The definition and perception of age in our society has fundamentally changed.The term ‘retirement age’ only came to designate a specific phase of life during the 20th century and in tandem with the development of old age provision.

As a consequence of better living conditions and advances in medicine, life expectancy has been improving since the mid-19th century. In 1860, only 8.5 percent of Switzerland's population was aged over 60 years. In 1941 – prior to the introduction of old age and survivors’ insurance (AHV) – this share of the population had already reached 13 percent. This represented an increase of around 50 percent. Since 1941, the number of elderly over 60 has continued to climb, amounting to 20 percent of the population at the onset of the 21st century. Demographic aging cannot therefore be considered a new phenomenon. Nonetheless, it was a crucial topic in the debates surrounding the development of old age provision in the 20th century.

Statistics on the aging population reflect a range of different aspects. There are fundamental differences in how age is experienced depending on social position and occupational career, health, nationality and sex. The perception of age has likewise been subject to ongoing change over the course of time.

Provision in Old Age

In addition to higher life expectancy, altered family structures and the rapid development of industrialised societies further complicated the living conditions of the elderly. Old age was a major cause of poverty and social neediness at the beginning of the 20th century. Most elderly without incomes or assets had to rely on their relatives as well as on social assistance. Only a minority had access to benefits of the first pension funds. The concept of ‘retirement age’ as a phase of life secured by a regular pension income was only just taking root.

Two opposing views of the elderly were held during the impassioned debates on the introduction of the AHV between 1918 and 1947: on the one hand, there was a negative depiction of old age as a synonym for decay, physical fragility and material need; on the other, it was seen positively in terms of solidarity between the generations and between those who worked and those who no longer worked. How can people age with dignity after a long life of work? Or, in other words and to quote the title of the 1941 popular initiative for Swiss old age insurance: how can a ‘secure old age’ be guaranteed? This pressing question was answered for the first time in January 1948, with the disbursement of the first AHV pensions. The establishment of the AHV represented the official recognition of retirement age as the third chapter of life (after youth and working life); it laid the groundwork for the emergence of pensioners as a new social class.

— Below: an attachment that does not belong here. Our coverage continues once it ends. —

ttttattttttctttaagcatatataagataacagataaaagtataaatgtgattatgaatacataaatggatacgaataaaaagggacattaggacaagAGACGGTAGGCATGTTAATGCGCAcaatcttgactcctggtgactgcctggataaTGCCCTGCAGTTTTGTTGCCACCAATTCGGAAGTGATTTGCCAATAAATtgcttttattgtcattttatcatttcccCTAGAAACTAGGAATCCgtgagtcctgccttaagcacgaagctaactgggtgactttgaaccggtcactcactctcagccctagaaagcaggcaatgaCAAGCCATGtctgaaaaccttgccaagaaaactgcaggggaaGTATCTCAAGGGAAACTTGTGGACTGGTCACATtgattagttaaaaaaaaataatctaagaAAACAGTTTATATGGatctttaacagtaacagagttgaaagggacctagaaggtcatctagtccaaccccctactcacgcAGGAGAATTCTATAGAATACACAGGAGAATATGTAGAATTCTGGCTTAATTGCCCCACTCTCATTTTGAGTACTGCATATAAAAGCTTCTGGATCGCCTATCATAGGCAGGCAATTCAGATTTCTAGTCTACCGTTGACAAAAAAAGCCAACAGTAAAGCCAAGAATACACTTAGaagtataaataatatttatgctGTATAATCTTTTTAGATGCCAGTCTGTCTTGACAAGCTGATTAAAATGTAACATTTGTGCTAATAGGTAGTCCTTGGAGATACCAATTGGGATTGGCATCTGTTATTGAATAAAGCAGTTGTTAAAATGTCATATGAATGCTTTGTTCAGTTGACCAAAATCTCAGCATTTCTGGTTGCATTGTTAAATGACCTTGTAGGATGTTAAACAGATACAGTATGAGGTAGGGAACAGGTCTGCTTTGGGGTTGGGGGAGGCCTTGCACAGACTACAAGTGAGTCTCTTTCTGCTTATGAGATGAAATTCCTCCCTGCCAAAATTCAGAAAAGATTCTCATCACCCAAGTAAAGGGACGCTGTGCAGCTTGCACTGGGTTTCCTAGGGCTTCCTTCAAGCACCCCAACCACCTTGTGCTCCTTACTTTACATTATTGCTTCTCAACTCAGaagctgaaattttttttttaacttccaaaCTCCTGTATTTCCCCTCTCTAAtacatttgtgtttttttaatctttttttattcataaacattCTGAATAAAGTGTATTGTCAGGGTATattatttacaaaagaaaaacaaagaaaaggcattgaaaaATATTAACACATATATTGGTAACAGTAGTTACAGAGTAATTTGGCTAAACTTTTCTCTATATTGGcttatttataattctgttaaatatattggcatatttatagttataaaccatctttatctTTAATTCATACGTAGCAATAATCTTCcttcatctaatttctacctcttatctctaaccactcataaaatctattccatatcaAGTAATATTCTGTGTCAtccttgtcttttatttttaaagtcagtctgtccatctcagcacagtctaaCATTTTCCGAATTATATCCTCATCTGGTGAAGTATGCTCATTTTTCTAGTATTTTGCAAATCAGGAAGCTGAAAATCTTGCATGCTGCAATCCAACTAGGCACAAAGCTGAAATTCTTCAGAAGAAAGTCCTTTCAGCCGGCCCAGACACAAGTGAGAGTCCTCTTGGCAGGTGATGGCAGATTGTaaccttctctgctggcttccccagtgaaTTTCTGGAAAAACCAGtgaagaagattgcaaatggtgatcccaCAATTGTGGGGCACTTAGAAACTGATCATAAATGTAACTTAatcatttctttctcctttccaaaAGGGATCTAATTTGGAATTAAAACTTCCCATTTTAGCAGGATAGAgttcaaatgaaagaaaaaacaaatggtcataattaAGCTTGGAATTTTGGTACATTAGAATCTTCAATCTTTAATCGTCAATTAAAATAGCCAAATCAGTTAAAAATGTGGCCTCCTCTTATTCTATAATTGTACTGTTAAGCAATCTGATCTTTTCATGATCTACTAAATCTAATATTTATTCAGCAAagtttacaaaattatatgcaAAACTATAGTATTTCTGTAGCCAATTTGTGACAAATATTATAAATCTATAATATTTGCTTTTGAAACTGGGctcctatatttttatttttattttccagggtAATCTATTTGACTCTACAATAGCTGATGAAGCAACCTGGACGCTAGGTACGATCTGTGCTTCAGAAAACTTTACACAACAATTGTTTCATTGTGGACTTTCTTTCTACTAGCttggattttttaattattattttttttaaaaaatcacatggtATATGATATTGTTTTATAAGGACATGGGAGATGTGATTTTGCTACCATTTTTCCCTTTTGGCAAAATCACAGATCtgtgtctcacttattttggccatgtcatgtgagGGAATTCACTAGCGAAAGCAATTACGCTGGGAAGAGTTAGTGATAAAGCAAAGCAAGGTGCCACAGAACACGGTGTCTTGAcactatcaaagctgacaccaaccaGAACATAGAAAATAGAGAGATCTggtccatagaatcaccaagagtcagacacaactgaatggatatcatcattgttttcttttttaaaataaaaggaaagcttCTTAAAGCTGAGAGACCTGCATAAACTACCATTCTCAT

The Age of Retirement

In 1920, 83 percent of men aged between 65 and 69, and 60 percent of men over 70, continued to work. These proportions fell by 17 and five percent respectively by the end of the century. Three factors facilitated the transition from work to retirement: the increase to the AHV pension level (from ten percent of an average wage in 1947 to around 35 percent since 1978), the introduction of supplementary benefits (EL) in 1966, as well as the on-going development of occupational provision. These developments were particularly beneficiary to men, who had been engaged in paid work all their active lives. Women have a higher life expectancy than men and represent the majority of people aged over 80; typically though, their careers are not as linear due to the periods many women spend switching between employment and house or family work. For half a century, the AHV disregarded these important contributions and women were usually included in the AHV through spouse pensions (rescinded in the tenth AHV revision enacted in 2003).